The Lasting Legacy of Cardinal Daniélou | Rev. Brian Van Hove, S.J. | Catholic World Report
Reviled by his more progressive contemporaries, Jean Daniélou accurately diagnosed many of the problems that continue to trouble the Church today.
In the National Catholic Reporter on August 6, 2012 Alice Popovici wrote of the LCWR keynote speaker: “Barbara Marx Hubbard, an evolutionary thinker who is to speak this week before the Leadership Conference of Women Religious, is not Catholic or part of any mainstream religion. But she says she has faith in the future.”
By sharp contrast, Daniélou warned in an interview on Vatican Radio on October 23, 1972:
One of the greatest threats to religious life today is the mass of disputable theological opinions. In minimizing the supernatural aspect of God’s gift, in minimizing everything that pertains to the action of the Spirit, it destroys the very base on which the religious life is built. That is why it is important today to seek out spiritual directors and theologians from those who represent the true thinking of the Church. There must be a care to have a deep unity with the sovereign Pontiff and with the orientations given by him the Sovereign Pontiff, in particular those which concern religious life.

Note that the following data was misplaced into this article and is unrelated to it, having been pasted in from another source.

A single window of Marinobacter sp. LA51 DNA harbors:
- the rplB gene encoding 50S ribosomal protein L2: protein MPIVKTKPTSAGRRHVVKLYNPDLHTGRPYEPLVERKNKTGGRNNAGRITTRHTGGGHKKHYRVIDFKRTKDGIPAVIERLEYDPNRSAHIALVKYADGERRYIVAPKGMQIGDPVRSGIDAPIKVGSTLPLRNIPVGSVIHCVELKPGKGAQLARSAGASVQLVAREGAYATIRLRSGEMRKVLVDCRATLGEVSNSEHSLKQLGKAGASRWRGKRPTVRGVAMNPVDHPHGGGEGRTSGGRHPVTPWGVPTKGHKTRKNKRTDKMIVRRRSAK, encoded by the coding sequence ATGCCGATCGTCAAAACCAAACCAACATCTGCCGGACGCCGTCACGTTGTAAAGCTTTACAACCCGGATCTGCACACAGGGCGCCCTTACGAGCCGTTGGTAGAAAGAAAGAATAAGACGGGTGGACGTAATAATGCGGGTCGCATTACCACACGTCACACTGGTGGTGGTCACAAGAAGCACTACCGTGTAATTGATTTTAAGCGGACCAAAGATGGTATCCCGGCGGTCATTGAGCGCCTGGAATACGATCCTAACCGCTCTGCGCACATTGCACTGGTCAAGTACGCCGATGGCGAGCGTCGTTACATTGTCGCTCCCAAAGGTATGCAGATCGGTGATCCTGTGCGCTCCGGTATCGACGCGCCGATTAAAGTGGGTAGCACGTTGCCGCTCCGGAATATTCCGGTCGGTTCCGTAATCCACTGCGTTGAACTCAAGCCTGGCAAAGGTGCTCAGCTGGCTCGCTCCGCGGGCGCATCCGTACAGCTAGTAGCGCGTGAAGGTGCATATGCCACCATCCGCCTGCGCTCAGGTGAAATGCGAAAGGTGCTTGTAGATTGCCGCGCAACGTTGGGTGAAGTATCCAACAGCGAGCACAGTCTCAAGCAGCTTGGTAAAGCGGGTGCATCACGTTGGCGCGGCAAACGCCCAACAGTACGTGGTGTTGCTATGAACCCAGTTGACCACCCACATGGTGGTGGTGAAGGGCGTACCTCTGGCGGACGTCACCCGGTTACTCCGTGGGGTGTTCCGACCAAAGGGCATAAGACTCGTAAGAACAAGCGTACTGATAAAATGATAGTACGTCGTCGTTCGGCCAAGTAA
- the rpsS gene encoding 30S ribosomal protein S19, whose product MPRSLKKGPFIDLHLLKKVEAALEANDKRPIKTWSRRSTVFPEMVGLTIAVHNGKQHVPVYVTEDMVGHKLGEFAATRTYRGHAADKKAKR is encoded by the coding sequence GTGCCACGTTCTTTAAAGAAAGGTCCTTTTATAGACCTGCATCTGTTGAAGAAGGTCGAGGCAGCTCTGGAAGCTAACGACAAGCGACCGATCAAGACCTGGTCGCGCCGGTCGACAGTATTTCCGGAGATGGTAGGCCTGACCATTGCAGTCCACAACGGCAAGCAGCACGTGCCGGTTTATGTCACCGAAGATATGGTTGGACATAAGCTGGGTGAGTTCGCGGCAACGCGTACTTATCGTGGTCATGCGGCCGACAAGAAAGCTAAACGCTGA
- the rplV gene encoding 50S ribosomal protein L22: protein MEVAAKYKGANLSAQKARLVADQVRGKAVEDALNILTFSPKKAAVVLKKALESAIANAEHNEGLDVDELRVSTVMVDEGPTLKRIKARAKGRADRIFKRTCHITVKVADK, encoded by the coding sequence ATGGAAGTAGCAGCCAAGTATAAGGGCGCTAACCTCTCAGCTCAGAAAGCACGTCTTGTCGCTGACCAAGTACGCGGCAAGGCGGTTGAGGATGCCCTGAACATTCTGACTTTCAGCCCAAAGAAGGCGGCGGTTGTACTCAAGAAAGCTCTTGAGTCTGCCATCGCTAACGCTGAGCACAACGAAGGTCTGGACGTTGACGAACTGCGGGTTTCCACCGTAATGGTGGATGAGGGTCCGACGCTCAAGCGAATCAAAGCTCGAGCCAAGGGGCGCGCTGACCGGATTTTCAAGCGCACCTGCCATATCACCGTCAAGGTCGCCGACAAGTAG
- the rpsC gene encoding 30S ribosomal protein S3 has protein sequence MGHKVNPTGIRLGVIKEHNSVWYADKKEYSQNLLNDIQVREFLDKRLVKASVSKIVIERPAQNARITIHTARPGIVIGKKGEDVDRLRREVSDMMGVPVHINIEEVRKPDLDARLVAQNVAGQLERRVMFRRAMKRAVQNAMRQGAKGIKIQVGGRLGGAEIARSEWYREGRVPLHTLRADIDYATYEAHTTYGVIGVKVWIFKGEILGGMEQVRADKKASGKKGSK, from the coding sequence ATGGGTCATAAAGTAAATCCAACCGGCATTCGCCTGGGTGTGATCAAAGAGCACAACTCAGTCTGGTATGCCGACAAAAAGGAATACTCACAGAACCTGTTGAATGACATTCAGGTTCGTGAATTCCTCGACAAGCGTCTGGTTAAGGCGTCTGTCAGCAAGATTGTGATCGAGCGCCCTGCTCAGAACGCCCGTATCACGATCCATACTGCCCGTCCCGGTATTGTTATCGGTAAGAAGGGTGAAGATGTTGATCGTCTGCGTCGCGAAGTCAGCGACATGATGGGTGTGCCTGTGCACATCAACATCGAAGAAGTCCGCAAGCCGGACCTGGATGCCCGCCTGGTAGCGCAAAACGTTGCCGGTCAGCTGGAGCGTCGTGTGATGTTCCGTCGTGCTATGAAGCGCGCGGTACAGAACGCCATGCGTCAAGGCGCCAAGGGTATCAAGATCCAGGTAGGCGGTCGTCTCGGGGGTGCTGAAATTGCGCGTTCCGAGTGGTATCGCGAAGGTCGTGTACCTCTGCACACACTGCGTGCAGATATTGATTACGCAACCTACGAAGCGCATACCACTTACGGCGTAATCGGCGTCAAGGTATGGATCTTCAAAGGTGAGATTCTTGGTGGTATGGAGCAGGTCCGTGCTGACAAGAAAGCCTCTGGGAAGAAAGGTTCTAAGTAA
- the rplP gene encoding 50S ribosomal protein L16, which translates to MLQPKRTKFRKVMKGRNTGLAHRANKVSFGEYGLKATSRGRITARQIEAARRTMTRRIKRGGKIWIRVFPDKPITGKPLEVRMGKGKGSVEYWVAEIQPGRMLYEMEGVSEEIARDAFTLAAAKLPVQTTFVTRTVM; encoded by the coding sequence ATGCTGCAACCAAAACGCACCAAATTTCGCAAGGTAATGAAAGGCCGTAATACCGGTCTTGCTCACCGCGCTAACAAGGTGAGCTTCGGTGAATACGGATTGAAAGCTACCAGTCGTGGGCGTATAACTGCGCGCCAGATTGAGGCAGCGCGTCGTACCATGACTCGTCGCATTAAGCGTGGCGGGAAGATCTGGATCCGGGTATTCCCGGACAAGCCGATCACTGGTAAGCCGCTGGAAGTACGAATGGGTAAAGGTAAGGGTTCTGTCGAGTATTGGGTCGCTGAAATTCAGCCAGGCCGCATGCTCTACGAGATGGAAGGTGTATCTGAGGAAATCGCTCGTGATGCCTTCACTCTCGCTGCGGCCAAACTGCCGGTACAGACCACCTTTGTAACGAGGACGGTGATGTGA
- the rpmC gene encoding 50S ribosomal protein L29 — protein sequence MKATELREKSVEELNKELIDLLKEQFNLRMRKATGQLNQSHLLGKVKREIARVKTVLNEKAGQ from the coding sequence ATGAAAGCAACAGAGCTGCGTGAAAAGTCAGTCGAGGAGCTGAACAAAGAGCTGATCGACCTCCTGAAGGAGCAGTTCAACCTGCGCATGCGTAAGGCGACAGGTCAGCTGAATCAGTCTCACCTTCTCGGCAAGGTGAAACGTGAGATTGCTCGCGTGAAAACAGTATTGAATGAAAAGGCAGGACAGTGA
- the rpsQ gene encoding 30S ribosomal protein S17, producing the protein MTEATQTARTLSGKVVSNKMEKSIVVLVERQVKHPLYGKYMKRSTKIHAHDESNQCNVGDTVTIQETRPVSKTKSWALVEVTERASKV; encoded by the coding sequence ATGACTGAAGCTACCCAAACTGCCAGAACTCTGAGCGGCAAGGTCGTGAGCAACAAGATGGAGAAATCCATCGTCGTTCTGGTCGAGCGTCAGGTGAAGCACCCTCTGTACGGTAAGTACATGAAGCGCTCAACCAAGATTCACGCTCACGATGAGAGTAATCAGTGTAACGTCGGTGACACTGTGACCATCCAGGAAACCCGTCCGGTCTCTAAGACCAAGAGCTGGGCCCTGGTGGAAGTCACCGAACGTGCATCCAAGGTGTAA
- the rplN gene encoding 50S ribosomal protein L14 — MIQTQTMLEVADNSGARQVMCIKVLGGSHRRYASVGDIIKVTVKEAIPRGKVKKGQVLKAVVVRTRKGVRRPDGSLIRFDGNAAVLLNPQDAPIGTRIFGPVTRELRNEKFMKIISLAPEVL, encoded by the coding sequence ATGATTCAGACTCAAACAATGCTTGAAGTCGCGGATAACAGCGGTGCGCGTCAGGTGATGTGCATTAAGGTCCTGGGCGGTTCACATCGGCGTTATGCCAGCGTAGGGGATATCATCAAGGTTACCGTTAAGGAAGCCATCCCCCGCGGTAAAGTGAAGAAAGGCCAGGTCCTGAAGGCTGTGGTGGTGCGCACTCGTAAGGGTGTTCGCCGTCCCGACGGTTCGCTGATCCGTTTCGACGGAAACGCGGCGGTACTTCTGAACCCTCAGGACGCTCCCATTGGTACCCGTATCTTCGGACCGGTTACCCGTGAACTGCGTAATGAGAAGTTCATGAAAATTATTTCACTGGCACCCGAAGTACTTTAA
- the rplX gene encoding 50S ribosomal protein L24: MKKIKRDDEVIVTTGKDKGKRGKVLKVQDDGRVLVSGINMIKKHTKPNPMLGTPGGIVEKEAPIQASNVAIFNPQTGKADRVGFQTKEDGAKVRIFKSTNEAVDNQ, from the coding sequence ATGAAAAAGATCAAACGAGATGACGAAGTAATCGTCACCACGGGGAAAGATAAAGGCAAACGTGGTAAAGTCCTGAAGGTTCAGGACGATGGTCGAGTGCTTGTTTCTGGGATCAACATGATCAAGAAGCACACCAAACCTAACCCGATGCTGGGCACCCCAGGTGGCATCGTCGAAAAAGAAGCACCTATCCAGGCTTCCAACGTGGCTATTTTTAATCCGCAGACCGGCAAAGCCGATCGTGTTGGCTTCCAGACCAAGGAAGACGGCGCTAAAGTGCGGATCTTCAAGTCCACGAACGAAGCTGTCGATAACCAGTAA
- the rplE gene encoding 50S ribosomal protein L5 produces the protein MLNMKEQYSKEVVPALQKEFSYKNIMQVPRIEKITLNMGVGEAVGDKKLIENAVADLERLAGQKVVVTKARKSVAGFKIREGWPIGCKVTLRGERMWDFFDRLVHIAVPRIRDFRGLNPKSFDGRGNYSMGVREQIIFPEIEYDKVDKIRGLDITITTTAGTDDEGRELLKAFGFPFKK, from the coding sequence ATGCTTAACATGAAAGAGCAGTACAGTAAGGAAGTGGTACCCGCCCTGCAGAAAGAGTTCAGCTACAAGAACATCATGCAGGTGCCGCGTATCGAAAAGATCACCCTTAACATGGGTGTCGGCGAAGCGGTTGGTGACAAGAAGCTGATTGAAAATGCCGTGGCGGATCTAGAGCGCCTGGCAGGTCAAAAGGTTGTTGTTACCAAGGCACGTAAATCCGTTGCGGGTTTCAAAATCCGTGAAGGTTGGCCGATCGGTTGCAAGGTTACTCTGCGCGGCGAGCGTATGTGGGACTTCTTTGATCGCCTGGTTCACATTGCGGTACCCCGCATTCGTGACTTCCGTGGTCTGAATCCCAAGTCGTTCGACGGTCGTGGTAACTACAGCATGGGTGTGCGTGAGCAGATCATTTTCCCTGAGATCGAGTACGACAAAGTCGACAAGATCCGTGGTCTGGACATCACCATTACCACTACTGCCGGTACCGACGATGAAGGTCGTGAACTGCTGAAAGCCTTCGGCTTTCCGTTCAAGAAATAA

As to a union with the Sovereign Pontiff, the LCWR rejected even the presence of the canonical pontifical delegate:
Archbishop J. Peter Sartain of Seattle, who has been charged by the Vatican with responsibility for supervising a reform of the Leadership Conference of Women Religious (LCWR), has been told by the group’s leaders that his presence ‘would not be helpful’ at the LCWR’s annual assembly this week.
On the subject of the crisis in religious life, again in 1972 Daniélou spoke thus:
Vatican II declared that human values must be taken seriously. It never said that we were entering in to a secularized world where the religious dimension would be no longer present in civilization. It is in the name of a false secularization that religious men and women give up their religious habit and abandon the adoration of God for social and political activities. And this is, furthermore, counter to the spiritual need manifested in the world of today. (Why the Church?, p. 166-167)
Robert A. Connor succinctly summarizes the cardinal’s lifetime work:
After his short spell as a military chaplain ended with the fall of France in 1940, he devoted himself to the study of the Fathers of the Church, and with Fr. Henri de Lubac was one of the founders of Sources Chrétiennes, a popular yet scholarly series of key writings from the patristic period. Over the years, Daniélou produced a flow of books and articles on the worship and theology of the Early Church. Such was his reputation and influence that Blessed Pope John XXIII named him as a theological expert for the Second Vatican Council. In 1969 he was made a cardinal by Pope Paul VI, and elected to the Académie Française.
Why would a patristics scholar of Daniélou’s stature get involved in current Church events at such a popular level?